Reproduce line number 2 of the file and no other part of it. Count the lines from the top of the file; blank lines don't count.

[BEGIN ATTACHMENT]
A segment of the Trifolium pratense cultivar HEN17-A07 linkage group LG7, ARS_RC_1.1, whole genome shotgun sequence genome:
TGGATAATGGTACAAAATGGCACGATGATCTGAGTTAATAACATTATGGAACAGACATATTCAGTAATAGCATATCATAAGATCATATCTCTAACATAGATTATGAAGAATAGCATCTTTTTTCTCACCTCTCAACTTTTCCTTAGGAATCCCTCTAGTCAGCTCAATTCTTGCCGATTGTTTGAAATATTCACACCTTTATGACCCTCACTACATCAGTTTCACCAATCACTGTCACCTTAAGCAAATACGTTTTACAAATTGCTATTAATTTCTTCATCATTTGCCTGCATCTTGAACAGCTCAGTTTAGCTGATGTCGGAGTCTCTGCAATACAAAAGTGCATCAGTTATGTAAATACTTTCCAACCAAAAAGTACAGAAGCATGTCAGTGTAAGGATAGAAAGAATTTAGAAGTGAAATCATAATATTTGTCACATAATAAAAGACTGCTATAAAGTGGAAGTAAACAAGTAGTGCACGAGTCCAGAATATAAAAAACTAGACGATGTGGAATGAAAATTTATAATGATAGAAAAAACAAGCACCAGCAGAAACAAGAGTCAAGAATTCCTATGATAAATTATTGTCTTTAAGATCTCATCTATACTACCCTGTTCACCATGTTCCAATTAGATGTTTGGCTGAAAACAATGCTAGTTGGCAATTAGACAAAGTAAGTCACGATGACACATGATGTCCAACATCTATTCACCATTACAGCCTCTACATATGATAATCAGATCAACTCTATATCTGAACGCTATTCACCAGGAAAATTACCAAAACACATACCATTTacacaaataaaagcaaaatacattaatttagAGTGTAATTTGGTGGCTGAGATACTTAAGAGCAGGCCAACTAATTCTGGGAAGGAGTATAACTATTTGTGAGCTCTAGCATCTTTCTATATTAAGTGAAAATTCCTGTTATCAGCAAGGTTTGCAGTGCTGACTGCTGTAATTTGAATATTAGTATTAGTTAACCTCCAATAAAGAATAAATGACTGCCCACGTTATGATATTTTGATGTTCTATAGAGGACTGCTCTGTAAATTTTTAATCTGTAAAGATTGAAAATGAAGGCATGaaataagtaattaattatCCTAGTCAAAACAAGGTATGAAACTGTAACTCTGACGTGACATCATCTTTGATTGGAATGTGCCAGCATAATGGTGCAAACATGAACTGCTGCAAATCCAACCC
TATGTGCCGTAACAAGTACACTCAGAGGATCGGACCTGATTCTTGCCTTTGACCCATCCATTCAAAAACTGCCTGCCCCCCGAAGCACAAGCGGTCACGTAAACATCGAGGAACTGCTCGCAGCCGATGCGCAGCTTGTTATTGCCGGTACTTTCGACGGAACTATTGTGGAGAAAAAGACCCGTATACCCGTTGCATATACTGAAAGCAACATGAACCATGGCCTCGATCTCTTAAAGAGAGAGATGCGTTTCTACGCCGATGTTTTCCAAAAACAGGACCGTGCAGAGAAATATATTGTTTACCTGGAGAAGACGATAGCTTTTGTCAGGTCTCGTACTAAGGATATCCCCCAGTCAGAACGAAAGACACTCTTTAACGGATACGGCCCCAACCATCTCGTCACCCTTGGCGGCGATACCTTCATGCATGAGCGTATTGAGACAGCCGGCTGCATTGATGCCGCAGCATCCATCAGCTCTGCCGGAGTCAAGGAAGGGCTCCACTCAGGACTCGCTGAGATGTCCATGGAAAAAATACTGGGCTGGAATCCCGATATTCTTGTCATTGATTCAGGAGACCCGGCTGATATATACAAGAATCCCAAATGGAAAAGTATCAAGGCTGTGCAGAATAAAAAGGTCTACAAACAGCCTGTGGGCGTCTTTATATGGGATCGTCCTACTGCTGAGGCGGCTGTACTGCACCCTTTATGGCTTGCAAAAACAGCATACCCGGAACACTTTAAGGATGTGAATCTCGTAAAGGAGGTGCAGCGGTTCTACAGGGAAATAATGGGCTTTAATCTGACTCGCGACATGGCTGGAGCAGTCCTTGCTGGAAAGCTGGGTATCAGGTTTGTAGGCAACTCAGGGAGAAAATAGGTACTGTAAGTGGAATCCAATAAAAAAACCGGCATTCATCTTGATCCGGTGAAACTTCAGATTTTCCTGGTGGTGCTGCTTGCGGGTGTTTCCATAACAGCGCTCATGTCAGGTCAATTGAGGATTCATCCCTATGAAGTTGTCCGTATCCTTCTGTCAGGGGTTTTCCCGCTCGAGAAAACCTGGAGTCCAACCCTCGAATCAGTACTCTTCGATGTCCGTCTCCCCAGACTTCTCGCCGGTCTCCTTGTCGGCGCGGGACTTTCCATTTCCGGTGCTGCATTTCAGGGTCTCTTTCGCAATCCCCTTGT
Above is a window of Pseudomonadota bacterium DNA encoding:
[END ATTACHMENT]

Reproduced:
TGGATAATGGTACAAAATGGCACGATGATCTGAGTTAATAACATTATGGAACAGACATATTCAGTAATAGCATATCATAAGATCATATCTCTAACATAGATTATGAAGAATAGCATCTTTTTTCTCACCTCTCAACTTTTCCTTAGGAATCCCTCTAGTCAGCTCAATTCTTGCCGATTGTTTGAAATATTCACACCTTTATGACCCTCACTACATCAGTTTCACCAATCACTGTCACCTTAAGCAAATACGTTTTACAAATTGCTATTAATTTCTTCATCATTTGCCTGCATCTTGAACAGCTCAGTTTAGCTGATGTCGGAGTCTCTGCAATACAAAAGTGCATCAGTTATGTAAATACTTTCCAACCAAAAAGTACAGAAGCATGTCAGTGTAAGGATAGAAAGAATTTAGAAGTGAAATCATAATATTTGTCACATAATAAAAGACTGCTATAAAGTGGAAGTAAACAAGTAGTGCACGAGTCCAGAATATAAAAAACTAGACGATGTGGAATGAAAATTTATAATGATAGAAAAAACAAGCACCAGCAGAAACAAGAGTCAAGAATTCCTATGATAAATTATTGTCTTTAAGATCTCATCTATACTACCCTGTTCACCATGTTCCAATTAGATGTTTGGCTGAAAACAATGCTAGTTGGCAATTAGACAAAGTAAGTCACGATGACACATGATGTCCAACATCTATTCACCATTACAGCCTCTACATATGATAATCAGATCAACTCTATATCTGAACGCTATTCACCAGGAAAATTACCAAAACACATACCATTTacacaaataaaagcaaaatacattaatttagAGTGTAATTTGGTGGCTGAGATACTTAAGAGCAGGCCAACTAATTCTGGGAAGGAGTATAACTATTTGTGAGCTCTAGCATCTTTCTATATTAAGTGAAAATTCCTGTTATCAGCAAGGTTTGCAGTGCTGACTGCTGTAATTTGAATATTAGTATTAGTTAACCTCCAATAAAGAATAAATGACTGCCCACGTTATGATATTTTGATGTTCTATAGAGGACTGCTCTGTAAATTTTTAATCTGTAAAGATTGAAAATGAAGGCATGaaataagtaattaattatCCTAGTCAAAACAAGGTATGAAACTGTAACTCTGACGTGACATCATCTTTGATTGGAATGTGCCAGCATAATGGTGCAAACATGAACTGCTGCAAATCCAACCC